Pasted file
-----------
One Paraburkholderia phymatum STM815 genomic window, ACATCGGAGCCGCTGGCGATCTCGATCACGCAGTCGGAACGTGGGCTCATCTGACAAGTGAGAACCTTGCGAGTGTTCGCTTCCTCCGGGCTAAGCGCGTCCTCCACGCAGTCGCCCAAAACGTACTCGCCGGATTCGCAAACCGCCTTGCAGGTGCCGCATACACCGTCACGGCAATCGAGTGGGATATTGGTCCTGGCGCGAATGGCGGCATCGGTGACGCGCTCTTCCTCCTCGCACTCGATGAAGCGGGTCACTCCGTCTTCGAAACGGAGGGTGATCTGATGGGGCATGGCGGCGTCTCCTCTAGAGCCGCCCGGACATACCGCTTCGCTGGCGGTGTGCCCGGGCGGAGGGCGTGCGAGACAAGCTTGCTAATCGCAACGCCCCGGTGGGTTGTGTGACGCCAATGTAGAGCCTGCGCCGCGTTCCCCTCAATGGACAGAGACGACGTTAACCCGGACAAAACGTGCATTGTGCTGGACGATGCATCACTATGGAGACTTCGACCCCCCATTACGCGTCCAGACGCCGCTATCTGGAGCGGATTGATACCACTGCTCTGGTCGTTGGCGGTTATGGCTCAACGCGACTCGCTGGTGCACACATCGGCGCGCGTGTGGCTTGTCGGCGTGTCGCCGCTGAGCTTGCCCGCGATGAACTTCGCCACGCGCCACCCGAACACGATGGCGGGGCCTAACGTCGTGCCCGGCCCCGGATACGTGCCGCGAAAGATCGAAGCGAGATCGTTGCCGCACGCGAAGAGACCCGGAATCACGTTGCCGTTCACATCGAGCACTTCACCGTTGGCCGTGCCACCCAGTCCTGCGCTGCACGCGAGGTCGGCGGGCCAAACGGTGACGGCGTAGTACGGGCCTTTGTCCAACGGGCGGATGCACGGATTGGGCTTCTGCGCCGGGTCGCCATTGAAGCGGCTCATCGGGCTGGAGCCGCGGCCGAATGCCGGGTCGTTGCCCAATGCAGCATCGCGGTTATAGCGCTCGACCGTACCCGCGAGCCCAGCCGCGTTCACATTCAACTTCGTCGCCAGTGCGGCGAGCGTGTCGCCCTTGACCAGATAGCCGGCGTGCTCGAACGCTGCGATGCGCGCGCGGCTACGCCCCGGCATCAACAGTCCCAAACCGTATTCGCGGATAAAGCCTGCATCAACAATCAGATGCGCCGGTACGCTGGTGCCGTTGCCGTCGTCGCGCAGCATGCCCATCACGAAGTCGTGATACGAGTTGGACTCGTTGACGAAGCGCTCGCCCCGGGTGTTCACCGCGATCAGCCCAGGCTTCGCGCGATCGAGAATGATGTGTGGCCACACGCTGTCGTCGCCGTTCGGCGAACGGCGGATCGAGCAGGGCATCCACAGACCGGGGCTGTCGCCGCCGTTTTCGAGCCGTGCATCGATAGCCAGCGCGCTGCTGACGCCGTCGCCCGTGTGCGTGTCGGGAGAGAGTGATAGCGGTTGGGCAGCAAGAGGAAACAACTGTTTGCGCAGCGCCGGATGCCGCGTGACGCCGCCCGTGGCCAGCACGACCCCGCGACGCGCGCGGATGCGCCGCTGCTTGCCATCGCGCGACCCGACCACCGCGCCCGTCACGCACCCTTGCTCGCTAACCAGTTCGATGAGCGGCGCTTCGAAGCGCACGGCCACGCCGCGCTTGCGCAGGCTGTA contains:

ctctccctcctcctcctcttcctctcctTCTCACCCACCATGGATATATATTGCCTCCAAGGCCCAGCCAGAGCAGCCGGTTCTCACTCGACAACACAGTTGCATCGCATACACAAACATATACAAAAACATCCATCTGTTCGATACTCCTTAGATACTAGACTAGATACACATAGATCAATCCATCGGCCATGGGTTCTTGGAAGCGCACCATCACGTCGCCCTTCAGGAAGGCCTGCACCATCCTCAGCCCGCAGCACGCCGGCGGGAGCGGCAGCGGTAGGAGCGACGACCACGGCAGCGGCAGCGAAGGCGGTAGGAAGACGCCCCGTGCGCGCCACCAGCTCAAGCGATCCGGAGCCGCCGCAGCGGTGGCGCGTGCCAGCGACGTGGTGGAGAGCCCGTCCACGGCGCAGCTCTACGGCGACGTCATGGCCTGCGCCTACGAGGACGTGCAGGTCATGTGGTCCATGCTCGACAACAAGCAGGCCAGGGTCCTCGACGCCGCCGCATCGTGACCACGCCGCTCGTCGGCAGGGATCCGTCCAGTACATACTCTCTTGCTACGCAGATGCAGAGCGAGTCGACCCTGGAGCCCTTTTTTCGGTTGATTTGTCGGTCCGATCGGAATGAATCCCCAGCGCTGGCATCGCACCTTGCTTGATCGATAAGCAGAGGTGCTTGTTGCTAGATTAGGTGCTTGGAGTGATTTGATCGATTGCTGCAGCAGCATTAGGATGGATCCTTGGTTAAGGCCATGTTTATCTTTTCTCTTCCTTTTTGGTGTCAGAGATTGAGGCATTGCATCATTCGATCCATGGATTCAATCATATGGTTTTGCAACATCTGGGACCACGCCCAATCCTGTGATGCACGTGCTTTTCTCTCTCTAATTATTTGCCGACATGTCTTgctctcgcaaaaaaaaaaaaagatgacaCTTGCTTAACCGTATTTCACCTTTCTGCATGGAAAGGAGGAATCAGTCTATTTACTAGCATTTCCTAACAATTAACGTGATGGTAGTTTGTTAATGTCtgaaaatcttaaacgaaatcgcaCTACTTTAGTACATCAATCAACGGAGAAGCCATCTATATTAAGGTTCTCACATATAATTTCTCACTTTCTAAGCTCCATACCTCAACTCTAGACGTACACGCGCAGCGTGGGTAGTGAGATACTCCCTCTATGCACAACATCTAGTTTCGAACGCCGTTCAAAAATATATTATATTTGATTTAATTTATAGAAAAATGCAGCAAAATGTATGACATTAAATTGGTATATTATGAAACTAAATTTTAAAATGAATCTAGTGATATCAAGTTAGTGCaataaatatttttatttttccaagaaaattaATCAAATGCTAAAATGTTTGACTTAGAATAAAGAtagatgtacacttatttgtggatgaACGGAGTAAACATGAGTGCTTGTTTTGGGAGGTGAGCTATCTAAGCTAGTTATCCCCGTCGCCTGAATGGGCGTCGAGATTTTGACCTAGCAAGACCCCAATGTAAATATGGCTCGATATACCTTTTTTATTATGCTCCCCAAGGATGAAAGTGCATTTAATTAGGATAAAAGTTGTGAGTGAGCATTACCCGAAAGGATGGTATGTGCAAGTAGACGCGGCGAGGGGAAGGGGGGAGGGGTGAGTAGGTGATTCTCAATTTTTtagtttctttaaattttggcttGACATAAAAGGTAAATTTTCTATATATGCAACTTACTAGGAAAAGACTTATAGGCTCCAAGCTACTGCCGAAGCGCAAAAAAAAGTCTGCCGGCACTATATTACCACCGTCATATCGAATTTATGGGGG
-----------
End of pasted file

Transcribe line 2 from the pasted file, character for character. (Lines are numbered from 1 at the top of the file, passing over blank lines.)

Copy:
ctctccctcctcctcctcttcctctcctTCTCACCCACCATGGATATATATTGCCTCCAAGGCCCAGCCAGAGCAGCCGGTTCTCACTCGACAACACAGTTGCATCGCATACACAAACATATACAAAAACATCCATCTGTTCGATACTCCTTAGATACTAGACTAGATACACATAGATCAATCCATCGGCCATGGGTTCTTGGAAGCGCACCATCACGTCGCCCTTCAGGAAGGCCTGCACCATCCTCAGCCCGCAGCACGCCGGCGGGAGCGGCAGCGGTAGGAGCGACGACCACGGCAGCGGCAGCGAAGGCGGTAGGAAGACGCCCCGTGCGCGCCACCAGCTCAAGCGATCCGGAGCCGCCGCAGCGGTGGCGCGTGCCAGCGACGTGGTGGAGAGCCCGTCCACGGCGCAGCTCTACGGCGACGTCATGGCCTGCGCCTACGAGGACGTGCAGGTCATGTGGTCCATGCTCGACAACAAGCAGGCCAGGGTCCTCGACGCCGCCGCATCGTGACCACGCCGCTCGTCGGCAGGGATCCGTCCAGTACATACTCTCTTGCTACGCAGATGCAGAGCGAGTCGACCCTGGAGCCCTTTTTTCGGTTGATTTGTCGGTCCGATCGGAATGAATCCCCAGCGCTGGCATCGCACCTTGCTTGATCGATAAGCAGAGGTGCTTGTTGCTAGATTAGGTGCTTGGAGTGATTTGATCGATTGCTGCAGCAGCATTAGGATGGATCCTTGGTTAAGGCCATGTTTATCTTTTCTCTTCCTTTTTGGTGTCAGAGATTGAGGCATTGCATCATTCGATCCATGGATTCAATCATATGGTTTTGCAACATCTGGGACCACGCCCAATCCTGTGATGCACGTGCTTTTCTCTCTCTAATTATTTGCCGACATGTCTTgctctcgcaaaaaaaaaaaaagatgacaCTTGCTTAACCGTATTTCACCTTTCTGCATGGAAAGGAGGAATCAGTCTATTTACTAGCATTTCCTAACAATTAACGTGATGGTAGTTTGTTAATGTCtgaaaatcttaaacgaaatcgcaCTACTTTAGTACATCAATCAACGGAGAAGCCATCTATATTAAGGTTCTCACATATAATTTCTCACTTTCTAAGCTCCATACCTCAACTCTAGACGTACACGCGCAGCGTGGGTAGTGAGATACTCCCTCTATGCACAACATCTAGTTTCGAACGCCGTTCAAAAATATATTATATTTGATTTAATTTATAGAAAAATGCAGCAAAATGTATGACATTAAATTGGTATATTATGAAACTAAATTTTAAAATGAATCTAGTGATATCAAGTTAGTGCaataaatatttttatttttccaagaaaattaATCAAATGCTAAAATGTTTGACTTAGAATAAAGAtagatgtacacttatttgtggatgaACGGAGTAAACATGAGTGCTTGTTTTGGGAGGTGAGCTATCTAAGCTAGTTATCCCCGTCGCCTGAATGGGCGTCGAGATTTTGACCTAGCAAGACCCCAATGTAAATATGGCTCGATATACCTTTTTTATTATGCTCCCCAAGGATGAAAGTGCATTTAATTAGGATAAAAGTTGTGAGTGAGCATTACCCGAAAGGATGGTATGTGCAAGTAGACGCGGCGAGGGGAAGGGGGGAGGGGTGAGTAGGTGATTCTCAATTTTTtagtttctttaaattttggcttGACATAAAAGGTAAATTTTCTATATATGCAACTTACTAGGAAAAGACTTATAGGCTCCAAGCTACTGCCGAAGCGCAAAAAAAAGTCTGCCGGCACTATATTACCACCGTCATATCGAATTTATGGGGG